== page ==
For the half-year to 30 June 2014, the IPKat's regular team is supplemented by contributions from guest bloggers Alberto Bellan, Darren Meale and Nadia Zegze.

Two of our regular Kats are currently on blogging sabbaticals. They are David Brophy and Catherine Lee.

Wednesday, 27 August 2008

Recent periodicals

Despite its somewhat unattractive acronym, Product & Image Security has some useful and attractive content. This bimonthly journal focuses on the growing demand for practical information relating to menas of dealing with counterfeiting, forgery, product piracy, substitution and diversion of goods on a practical basis, not to mention downstream crime such as retail theft and product tampering. Each issue contains articles relating to security materials, security holograms and applications, product identification, authentication, traceability, brand image protection, security labels, tags, tickets and packaging seals -- plus a variety of trade advertisements. This issue contains one item that particularly caught the IPKat's eye: "Pressing ahead -- The Giori Story", a surprisingly interest account of developments in the technology of the intaglio printing process and its contribution to product and label security.


The September 2008 issue of Sweet & Maxwell's monthly IP flagship journal, the European Intellectual Property Review, has commendably come out ahead of its cover date once again. In this issue the IPKat's venerable old friend Axel von Hellfeld (Wuesthoff & Wuesthoff), "Patent infringement in Europe: the British and German approaches to claim construction or purposive construction versus equivalency", which is based on a paper Axel delivered in Australia in March 2007. This piece charts the old British Catnic/Improver test against its German counterpart, the Schneidmesser test, with some fascinating results.

The Kat was also glad to spot a dissertation by a rather younger friend James Tumbridge (Gowlings) on whether the Canadian Supreme Court has anything to teach the British -- with their tiny quantity of case law on famous marks -- on a subject that will not develop much in this country until the Court of Appeal for England and Wales, armed with the ECJ's ruling in Intel v CPM (see IPKat's comment on the Attorney General's comment here), gets a steady diet of cases for their Lordships to practise on.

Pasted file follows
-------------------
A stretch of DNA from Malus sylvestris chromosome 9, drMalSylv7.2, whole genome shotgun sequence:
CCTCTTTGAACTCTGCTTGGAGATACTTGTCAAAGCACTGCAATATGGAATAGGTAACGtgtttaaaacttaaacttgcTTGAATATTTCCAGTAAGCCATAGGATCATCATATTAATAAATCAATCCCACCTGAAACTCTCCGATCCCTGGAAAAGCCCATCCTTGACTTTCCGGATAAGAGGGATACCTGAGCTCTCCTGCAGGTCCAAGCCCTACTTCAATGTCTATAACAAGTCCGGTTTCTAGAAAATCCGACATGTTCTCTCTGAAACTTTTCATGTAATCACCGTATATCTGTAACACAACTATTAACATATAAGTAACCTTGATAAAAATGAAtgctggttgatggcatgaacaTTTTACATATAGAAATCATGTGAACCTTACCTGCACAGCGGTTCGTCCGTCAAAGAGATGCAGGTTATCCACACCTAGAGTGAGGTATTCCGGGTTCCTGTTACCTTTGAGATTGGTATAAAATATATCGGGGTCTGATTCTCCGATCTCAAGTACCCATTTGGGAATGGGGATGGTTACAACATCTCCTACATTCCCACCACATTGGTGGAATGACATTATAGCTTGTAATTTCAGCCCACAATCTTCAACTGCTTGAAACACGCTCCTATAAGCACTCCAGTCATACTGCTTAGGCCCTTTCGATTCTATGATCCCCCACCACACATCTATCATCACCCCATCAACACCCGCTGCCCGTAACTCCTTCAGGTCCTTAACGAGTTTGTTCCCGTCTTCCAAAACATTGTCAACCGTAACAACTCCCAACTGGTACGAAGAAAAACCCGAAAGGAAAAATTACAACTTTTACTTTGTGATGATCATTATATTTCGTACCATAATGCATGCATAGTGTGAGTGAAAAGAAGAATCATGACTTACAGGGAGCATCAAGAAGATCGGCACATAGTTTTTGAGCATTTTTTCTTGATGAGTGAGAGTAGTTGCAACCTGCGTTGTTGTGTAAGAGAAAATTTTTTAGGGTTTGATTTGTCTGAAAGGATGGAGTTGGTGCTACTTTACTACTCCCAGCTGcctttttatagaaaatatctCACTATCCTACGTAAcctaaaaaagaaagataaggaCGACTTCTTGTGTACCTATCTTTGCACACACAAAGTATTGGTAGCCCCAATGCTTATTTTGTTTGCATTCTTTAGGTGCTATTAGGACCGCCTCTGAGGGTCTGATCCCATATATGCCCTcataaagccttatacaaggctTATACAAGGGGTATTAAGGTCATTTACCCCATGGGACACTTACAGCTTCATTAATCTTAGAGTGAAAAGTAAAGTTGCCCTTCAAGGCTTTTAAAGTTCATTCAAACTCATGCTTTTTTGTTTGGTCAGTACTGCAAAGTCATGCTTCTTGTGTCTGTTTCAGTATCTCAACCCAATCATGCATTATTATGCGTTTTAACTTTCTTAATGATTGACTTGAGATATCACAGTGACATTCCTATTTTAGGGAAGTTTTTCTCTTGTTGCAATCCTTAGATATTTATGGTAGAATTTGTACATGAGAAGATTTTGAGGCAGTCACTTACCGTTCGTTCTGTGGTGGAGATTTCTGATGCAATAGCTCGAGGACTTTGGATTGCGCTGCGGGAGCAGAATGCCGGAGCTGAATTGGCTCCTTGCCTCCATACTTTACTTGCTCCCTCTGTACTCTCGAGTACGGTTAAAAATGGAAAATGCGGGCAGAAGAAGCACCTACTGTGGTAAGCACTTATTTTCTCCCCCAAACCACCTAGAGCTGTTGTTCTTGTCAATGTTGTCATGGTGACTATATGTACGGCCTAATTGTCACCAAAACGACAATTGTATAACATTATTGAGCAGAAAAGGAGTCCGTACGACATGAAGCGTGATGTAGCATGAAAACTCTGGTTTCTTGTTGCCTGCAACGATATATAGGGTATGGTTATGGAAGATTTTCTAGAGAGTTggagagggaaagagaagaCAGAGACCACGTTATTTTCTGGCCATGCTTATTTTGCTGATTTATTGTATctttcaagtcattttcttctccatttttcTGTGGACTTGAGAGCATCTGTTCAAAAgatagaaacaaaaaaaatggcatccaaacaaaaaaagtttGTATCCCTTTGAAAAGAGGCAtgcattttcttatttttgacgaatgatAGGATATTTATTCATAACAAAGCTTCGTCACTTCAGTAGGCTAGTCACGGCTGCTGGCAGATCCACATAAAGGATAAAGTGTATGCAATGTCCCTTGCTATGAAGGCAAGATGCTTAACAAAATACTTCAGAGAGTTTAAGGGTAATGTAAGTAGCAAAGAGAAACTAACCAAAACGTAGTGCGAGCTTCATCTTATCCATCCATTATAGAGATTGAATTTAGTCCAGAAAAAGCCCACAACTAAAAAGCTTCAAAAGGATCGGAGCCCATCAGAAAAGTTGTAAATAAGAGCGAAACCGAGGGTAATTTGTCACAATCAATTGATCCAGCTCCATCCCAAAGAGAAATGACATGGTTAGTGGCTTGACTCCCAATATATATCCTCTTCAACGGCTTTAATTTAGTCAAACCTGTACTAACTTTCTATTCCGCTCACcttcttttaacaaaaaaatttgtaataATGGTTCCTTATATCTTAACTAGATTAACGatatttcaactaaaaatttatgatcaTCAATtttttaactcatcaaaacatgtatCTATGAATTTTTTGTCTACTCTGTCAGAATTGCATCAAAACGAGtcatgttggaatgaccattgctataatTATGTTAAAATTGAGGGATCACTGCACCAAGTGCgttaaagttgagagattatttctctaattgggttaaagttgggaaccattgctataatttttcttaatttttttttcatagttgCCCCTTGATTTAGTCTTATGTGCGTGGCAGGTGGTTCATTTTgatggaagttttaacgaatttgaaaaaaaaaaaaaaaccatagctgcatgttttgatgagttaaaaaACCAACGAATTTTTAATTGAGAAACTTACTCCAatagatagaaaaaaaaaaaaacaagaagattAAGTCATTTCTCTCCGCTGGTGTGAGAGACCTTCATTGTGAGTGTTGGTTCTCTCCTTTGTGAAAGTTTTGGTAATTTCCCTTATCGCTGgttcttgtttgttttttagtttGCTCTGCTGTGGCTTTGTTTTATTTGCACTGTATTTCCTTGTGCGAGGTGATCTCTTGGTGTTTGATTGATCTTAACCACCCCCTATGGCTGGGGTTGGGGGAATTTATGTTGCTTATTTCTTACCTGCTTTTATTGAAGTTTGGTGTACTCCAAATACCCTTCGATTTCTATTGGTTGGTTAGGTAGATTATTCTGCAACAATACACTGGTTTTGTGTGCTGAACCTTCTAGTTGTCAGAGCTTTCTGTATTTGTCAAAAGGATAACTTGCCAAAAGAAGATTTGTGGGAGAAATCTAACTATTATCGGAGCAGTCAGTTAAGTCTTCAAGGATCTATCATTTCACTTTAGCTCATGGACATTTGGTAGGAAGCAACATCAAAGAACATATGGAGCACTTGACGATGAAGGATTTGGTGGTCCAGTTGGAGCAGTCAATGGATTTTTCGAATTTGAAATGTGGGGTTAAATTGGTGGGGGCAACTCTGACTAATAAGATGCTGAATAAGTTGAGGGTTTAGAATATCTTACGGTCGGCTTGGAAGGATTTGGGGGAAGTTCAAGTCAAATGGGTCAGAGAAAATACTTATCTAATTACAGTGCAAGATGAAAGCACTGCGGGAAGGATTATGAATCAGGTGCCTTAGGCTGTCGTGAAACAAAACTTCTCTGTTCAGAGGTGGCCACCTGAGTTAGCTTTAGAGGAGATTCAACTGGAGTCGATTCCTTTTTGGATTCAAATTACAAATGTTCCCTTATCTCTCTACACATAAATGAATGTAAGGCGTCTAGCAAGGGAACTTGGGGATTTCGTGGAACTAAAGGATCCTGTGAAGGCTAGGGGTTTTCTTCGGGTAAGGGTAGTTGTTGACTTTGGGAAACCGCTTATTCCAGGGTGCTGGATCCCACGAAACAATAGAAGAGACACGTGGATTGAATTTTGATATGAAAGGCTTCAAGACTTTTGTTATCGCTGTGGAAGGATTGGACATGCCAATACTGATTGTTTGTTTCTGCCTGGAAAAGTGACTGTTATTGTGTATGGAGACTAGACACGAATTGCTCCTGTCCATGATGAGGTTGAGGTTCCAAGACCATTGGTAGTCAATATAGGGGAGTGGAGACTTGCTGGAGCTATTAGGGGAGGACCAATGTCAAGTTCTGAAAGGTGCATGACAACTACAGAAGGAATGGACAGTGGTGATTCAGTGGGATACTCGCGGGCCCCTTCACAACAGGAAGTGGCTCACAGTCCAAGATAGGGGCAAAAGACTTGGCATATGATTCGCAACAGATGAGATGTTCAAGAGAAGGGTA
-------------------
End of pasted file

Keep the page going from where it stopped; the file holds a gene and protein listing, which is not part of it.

Also from the Sweet & Maxwell stable comes the scholarly Intellectual Property Quarterly which, as its name suggests, is published at regular three-month intervals. This issue leads with "Thinking Locally, Acting Globally: how trade negotiations over geographical indications improvise 'fair trade' rules".

Right: trade negotiators enjoy a little relaxation in between rounds of negotiation

The author, the prolific Antony Taubman, is Director, Global IP Issues Division, at the World Intellectual Property Organization (WIPO) - a job that the IPKat would dearly like to if it didn't mean having to spend so much time (i) listening politely to other people and (ii) having to publish a disclaimer everytime he said something interesting. This is a must-read for any trade negotiator, though the Kat doubts that many of them would pick up the subtle messages this article contains.

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